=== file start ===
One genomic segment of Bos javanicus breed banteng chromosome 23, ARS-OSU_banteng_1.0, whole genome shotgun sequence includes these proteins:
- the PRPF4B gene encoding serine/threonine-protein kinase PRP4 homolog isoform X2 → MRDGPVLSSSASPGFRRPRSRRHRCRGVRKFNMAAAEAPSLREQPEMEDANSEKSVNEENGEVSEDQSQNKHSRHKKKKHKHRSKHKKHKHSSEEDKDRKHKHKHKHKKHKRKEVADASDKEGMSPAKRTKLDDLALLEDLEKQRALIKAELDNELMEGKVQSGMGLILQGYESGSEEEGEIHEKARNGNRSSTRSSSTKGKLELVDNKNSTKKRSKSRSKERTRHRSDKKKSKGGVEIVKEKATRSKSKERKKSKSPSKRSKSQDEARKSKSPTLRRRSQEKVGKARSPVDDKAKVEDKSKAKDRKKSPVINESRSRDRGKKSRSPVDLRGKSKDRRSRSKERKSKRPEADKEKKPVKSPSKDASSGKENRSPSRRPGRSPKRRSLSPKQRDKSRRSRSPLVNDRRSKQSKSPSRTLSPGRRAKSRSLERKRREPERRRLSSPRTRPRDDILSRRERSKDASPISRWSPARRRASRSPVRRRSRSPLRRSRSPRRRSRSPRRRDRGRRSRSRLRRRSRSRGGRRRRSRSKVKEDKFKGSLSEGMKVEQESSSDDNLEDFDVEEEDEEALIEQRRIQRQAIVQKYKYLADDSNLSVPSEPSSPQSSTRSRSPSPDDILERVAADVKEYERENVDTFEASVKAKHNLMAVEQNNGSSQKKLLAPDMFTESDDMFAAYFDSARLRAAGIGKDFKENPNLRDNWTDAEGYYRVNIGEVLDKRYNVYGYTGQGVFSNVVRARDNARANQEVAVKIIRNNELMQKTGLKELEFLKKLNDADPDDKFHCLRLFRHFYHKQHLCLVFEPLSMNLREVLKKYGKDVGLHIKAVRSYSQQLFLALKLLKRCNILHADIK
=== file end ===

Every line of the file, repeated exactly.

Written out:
One genomic segment of Bos javanicus breed banteng chromosome 23, ARS-OSU_banteng_1.0, whole genome shotgun sequence includes these proteins:
- the PRPF4B gene encoding serine/threonine-protein kinase PRP4 homolog isoform X2 → MRDGPVLSSSASPGFRRPRSRRHRCRGVRKFNMAAAEAPSLREQPEMEDANSEKSVNEENGEVSEDQSQNKHSRHKKKKHKHRSKHKKHKHSSEEDKDRKHKHKHKHKKHKRKEVADASDKEGMSPAKRTKLDDLALLEDLEKQRALIKAELDNELMEGKVQSGMGLILQGYESGSEEEGEIHEKARNGNRSSTRSSSTKGKLELVDNKNSTKKRSKSRSKERTRHRSDKKKSKGGVEIVKEKATRSKSKERKKSKSPSKRSKSQDEARKSKSPTLRRRSQEKVGKARSPVDDKAKVEDKSKAKDRKKSPVINESRSRDRGKKSRSPVDLRGKSKDRRSRSKERKSKRPEADKEKKPVKSPSKDASSGKENRSPSRRPGRSPKRRSLSPKQRDKSRRSRSPLVNDRRSKQSKSPSRTLSPGRRAKSRSLERKRREPERRRLSSPRTRPRDDILSRRERSKDASPISRWSPARRRASRSPVRRRSRSPLRRSRSPRRRSRSPRRRDRGRRSRSRLRRRSRSRGGRRRRSRSKVKEDKFKGSLSEGMKVEQESSSDDNLEDFDVEEEDEEALIEQRRIQRQAIVQKYKYLADDSNLSVPSEPSSPQSSTRSRSPSPDDILERVAADVKEYERENVDTFEASVKAKHNLMAVEQNNGSSQKKLLAPDMFTESDDMFAAYFDSARLRAAGIGKDFKENPNLRDNWTDAEGYYRVNIGEVLDKRYNVYGYTGQGVFSNVVRARDNARANQEVAVKIIRNNELMQKTGLKELEFLKKLNDADPDDKFHCLRLFRHFYHKQHLCLVFEPLSMNLREVLKKYGKDVGLHIKAVRSYSQQLFLALKLLKRCNILHADIK